The bacon grease penetrates the cardboard nicely. They start quickly with a long-reach lighter, and they … Continue reading



Letter Re: Easy Fire Starting

HJL:

Once upon a time after the passing of my father, I told my wife I needed to go on a hike. Being the good woman she is, I went with her blessing. I loaded up early in March and went to a park near Silva, North Carolina, near a place known as Stone Pile Gap. I was drawn to the site because of that name and my fascination with the ancient custom of first building a cairn in the memory of a loved one and subsequently for travelers to add a stone and say a prayer. That people have been doing that in a spot for a couple millennia is just aweing to me. It is very human and attached at our most spiritual level.

On that hike in the leafless forest, I came upon a shoulder where a rather large family cemetery was located. You could see quite … Continue reading



Easy Fire Starting, by A.H.

Next to water, fire is one of the most essential needs for survival. No doubt you have six different ways to start a fire you call favorites and another twenty more you could use in a pinch. Here’s a twist on an old tried but true method.

I first learned this method from Boy’s Life many, many decades ago. I wasn’t even a Boy Scout. (They didn’t want me, but that’s another story.) Anyway, I’ve always liked this method for it’s simple elegance. However,, I thought of one tweak to make it an awesome choice.

Making the traditional fire starter is easy as pie. You’ll need an old newspaper, some paraffin or beeswax, and some string. You’ll also need two pans and a source of heat to melt the wax. I recommend using something disposable for the wax. Even a steel can should work. Make sure you have some tongs … Continue reading



The Fallacy of the Bugout Bag, by J.C.

I began my quest to become self-sufficient in a bug out situation sometime around the end of 2004 or the beginning of 2005.  My first purchase, if I recall was a gravity fed water filter and a small solar battery charger.  The old saying that one can live three weeks without food but only three days without water, in hindsight is what drove me to that purchase.  I don’t regret buying it to this day, but the chances that it will be with me in a true bug out situation, are slim to none.

Before I go any further I would like to state that there are numerous different scenarios in a survival situation and that each requires its own skill set and supplies in order to get through them.  In two of those three scenarios, that big gravity filter will be worth its weight in gold.

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Prepare to Be Prepped – Sometimes You Have to Survive Daily Life, by Just-Do-It Jane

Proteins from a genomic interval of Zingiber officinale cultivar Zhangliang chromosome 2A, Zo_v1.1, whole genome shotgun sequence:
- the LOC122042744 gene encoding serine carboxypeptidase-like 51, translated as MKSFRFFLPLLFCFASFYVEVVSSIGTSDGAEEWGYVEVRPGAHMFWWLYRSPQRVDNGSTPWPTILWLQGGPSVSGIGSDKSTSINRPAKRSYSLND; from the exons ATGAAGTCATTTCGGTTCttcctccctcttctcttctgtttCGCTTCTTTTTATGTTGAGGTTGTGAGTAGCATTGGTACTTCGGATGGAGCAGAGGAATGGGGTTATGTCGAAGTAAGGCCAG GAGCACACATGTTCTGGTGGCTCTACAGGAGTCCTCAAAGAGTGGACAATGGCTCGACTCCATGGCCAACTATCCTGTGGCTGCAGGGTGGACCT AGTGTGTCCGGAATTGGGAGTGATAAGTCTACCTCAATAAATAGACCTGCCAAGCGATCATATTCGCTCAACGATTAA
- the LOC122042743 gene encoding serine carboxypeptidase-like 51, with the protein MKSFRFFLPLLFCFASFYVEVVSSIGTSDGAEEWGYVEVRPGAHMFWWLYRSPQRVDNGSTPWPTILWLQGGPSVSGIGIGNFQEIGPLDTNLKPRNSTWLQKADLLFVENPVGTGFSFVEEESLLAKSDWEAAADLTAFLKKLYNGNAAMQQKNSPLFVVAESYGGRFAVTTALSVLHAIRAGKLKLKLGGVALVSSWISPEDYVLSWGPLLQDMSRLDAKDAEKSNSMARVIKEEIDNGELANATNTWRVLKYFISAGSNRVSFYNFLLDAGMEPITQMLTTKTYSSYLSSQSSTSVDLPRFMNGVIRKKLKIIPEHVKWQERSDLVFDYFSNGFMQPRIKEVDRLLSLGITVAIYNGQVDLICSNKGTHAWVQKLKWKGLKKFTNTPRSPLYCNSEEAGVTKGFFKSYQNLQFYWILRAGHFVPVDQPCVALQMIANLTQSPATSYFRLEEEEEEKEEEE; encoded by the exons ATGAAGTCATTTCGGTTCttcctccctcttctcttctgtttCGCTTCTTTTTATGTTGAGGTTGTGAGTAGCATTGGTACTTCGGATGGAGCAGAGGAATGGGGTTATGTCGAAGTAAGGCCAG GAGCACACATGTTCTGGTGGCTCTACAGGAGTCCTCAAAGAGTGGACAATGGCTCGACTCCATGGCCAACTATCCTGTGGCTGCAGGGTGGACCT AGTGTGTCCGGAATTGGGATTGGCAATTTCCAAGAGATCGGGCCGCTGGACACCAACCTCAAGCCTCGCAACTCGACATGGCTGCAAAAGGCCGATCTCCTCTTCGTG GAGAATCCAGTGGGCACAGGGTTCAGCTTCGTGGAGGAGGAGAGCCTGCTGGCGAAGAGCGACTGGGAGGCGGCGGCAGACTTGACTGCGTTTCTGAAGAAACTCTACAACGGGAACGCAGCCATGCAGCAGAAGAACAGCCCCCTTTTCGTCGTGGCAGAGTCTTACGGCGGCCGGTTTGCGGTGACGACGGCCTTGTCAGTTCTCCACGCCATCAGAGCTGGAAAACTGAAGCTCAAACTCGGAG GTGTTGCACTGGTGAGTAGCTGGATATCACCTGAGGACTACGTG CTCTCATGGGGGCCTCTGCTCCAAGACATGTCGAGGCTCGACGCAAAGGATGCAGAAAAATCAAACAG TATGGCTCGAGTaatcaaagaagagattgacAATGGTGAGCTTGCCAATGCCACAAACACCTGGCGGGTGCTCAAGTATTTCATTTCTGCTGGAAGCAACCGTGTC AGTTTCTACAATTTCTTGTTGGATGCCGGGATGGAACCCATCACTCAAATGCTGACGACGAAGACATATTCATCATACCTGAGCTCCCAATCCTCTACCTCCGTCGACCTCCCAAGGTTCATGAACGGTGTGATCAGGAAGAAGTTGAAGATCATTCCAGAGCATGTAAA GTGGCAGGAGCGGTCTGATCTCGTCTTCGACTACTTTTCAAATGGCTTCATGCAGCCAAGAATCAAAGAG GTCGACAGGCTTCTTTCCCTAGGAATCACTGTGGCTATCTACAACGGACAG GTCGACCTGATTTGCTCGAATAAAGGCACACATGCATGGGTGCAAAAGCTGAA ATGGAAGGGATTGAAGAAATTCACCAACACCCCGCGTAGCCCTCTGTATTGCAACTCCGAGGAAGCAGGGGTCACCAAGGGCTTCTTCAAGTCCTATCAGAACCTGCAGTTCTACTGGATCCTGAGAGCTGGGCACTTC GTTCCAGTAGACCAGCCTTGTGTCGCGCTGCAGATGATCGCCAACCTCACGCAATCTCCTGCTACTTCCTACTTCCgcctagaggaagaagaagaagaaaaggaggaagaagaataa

Most of us in the U.S. have been touched by winter storms. If you live in the South like I do, then you’ve probably tossed your hands in the air and said to yourself, “Wait a minute! What happened to mild winters?!”

Fortunately for me, my friend “Survival Messenger” has had the foresight to help me (and many others) understand why we should prepare for come-what-may scenarios. She has shared everything from her favorite high-tech gadgets to trusted and ingenious homemade solutions for everyday problems. I’ve been the thrilled recipient of handy buckets and bags filled with so many helpful goodies that it’s like Christmas each time she walks in the door. But her generosity doesn’t end with physical products. Almost every conversation we have contains a gold mine of valuable information I store for future use.  In January and February of one recent year, I came to … Continue reading



Lessons Learned in Livestock – Part 1, by C.K.

Editor’s Introductory Note:  Some details in this article were deleted or slightly altered, to protect the anonymity of the author.- JWR

A brief history of my background and education: My family has been farming since they came to this country in the 1840s. My Father was a farmer like all the previous generations, but also started working livestock auctions in 1961. Now I work auctions only on a part time basis, and attend about thirty auctions a year. My life took a change on my second marriage. Not only did I get a beautiful wife; she also came with the word of the Lord. So after much prayer my journey began. Like most people I’m bottom middle class. Fortunately I have a farm, rural location, unlimited water, and some good ground for gardens. My Grandmother told me many stores of the shortages of WWII and raising six boys on … Continue reading